At the May Day Tournament this weekend, I had multiple. opportunities to speak with our parent community. You might say a hobby of mine is discovering where we are pleasing our students and parents and where we can focus our efforts to improve. I relish the opportunity to speak directly with the parents. Some deliver feedback in frank tones, while others may dance around the issues a bit.
The most common refrain from parents this weekend: how diverse, motivated, and exciting our team is to be around for their children. Parents spoke about individual coaches, the team as a whole, and the 'culture of positivity, support, and warmth' that their children have come to love (and expect!)' One parent even said, “If all of my daughter’s teachers in school were like the LearningLeaders coaches, then I’d consider myself the luckiest parent in Shanghai!"
Delving deeper with one parent who manages a professional services firm, we also spoke about the challenges of working with such a switched-on team. We both agreed sometimes it can be exhausting (in a good way!) to keep up to date with the tremendous flows of ideas, creative contributions, and solutions proposed to various problems by everyone on a team. Again - we both agreed its a good challenge to have! If our team is generating ideas thoughtfully and at a rapid pace, our organization and ultimately our students will be the direct beneficiary.
A corollary to this challenge is that the more people who propose ideas, it’s likely there are more who are disappointed or who become impatient when their ideas are not implemented immediately! I think we’ve seen this at LL as well, when two, three, four, or more people all have ideas of how something needs to happen. Naturally, we may differ in the solutions or methods used to arrive at their conclusions. We may differ in the background or context behind the issue as well. It’s a natural challenge and one that is impossible to avoid if you have proactive and excited team members. At professional service firms similar to the one this LearningLeaders parent manages, it was shared this challenge is not a small one.
During this conversation, I couldn't help but think of one of my favourite quotations. Edith Wharton said, "There are two ways of spreading light: to be the candle or the mirror that reflects it.”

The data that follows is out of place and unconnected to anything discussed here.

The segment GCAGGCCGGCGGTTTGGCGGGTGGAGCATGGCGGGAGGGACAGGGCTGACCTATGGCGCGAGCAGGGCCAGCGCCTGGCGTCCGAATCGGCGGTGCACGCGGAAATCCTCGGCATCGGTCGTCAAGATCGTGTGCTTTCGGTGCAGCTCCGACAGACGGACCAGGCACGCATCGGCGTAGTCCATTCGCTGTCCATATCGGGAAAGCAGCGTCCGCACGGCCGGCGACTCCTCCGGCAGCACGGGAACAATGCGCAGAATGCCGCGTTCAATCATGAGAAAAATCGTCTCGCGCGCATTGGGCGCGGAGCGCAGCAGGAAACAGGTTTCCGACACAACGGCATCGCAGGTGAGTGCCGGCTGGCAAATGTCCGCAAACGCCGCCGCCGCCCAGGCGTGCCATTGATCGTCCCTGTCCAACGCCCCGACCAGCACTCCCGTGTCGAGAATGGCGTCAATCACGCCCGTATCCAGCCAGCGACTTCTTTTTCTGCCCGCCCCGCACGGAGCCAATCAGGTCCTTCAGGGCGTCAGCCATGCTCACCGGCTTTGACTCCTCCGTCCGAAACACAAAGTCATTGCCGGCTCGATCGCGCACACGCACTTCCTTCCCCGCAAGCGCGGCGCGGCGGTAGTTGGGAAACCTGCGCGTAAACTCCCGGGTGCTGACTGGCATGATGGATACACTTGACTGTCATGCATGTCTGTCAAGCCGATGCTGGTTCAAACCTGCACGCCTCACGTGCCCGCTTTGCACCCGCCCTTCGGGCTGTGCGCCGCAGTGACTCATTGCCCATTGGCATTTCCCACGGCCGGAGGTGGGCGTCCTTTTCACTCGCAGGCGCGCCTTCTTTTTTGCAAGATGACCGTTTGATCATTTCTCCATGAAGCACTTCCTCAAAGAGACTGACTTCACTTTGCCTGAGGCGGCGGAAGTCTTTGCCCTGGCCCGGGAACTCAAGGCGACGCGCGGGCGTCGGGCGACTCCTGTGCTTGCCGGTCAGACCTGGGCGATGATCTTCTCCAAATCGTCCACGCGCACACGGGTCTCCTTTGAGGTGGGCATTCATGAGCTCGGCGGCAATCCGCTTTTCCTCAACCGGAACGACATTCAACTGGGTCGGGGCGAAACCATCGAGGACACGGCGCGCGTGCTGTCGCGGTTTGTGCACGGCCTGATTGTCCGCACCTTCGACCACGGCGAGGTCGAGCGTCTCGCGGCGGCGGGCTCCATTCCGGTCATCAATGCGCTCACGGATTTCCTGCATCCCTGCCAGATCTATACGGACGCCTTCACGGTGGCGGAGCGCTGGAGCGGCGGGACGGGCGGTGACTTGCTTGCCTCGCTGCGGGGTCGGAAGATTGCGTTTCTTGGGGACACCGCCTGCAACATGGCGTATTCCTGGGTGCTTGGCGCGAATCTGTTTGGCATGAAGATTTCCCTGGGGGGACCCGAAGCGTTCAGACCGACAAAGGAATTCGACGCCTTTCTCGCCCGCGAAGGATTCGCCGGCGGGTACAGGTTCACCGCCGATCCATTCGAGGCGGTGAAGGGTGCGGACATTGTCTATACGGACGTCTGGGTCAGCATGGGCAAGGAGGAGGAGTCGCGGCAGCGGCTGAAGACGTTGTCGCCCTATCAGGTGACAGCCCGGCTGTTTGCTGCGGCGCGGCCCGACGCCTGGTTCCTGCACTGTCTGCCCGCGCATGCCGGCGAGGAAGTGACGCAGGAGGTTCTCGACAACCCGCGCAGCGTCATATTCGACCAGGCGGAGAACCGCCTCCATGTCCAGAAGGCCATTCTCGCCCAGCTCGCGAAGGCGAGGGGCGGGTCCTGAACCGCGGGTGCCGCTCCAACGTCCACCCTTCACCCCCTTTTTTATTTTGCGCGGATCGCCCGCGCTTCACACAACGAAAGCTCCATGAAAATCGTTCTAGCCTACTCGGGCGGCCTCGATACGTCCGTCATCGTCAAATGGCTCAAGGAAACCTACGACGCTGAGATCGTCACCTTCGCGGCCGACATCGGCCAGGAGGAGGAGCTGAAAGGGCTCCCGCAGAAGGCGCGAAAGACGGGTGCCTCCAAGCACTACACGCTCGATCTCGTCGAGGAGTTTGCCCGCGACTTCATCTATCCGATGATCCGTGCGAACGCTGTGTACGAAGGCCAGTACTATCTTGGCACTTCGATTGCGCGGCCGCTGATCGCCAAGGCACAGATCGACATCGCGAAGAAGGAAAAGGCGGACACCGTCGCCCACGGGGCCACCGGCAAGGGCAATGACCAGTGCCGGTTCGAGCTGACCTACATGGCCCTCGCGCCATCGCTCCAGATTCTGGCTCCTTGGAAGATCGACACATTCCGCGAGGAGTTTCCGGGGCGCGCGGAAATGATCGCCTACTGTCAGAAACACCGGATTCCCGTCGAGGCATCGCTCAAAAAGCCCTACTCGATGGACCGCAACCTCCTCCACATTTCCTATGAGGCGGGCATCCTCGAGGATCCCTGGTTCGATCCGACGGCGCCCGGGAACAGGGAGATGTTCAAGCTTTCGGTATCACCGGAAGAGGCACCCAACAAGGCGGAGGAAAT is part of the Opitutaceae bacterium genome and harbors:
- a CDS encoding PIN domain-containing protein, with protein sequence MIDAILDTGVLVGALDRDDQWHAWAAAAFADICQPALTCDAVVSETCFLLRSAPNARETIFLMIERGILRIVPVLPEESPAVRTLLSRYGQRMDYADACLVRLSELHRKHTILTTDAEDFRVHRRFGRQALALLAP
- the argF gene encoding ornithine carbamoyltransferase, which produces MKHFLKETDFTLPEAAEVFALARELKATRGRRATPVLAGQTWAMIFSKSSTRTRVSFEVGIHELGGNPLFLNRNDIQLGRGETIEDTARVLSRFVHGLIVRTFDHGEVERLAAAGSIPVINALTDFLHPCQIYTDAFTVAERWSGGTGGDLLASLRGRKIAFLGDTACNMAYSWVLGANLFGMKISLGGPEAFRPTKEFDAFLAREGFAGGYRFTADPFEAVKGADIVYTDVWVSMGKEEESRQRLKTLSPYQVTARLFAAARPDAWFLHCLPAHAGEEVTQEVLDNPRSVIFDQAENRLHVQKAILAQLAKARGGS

Wharton is best known as the first woman in the United States to win the Pulitzer Prize for literature. She also must be one of the most prolific authors in U.S. history! If I’m not mistaken she published over three dozen books in as many years.
There are days when we must act as the candle. There are days when we need to be the mirror. Not every day can we expect all the the attention and light focused on us. By helping reflect and magnify the energy, brightness, and positive change in the world that others can provide, we are still contributing massively to making our communities stronger.
The candle, lest we forget, also consumes itself through the production of light. The energy produced in the form of illumination comes from the candle’s wax. I’ve often heard the profession and vocation of teaching described as being a candle: consuming itself but illuminating the path for others.
Reflecting the light of others isn’t a weakness. It’s necessary for groups and movements and organizations to reach their goals. It's also necessary for individuals to allow others around them to shine. Especially for those as accomplished, motivated, and cerebral as those on our team, let's please remember that on any given day and at any given moment we can make a choice: to be the candle or to be the mirror.
Both are of equal value. Both illuminate the path. Both brighten the world.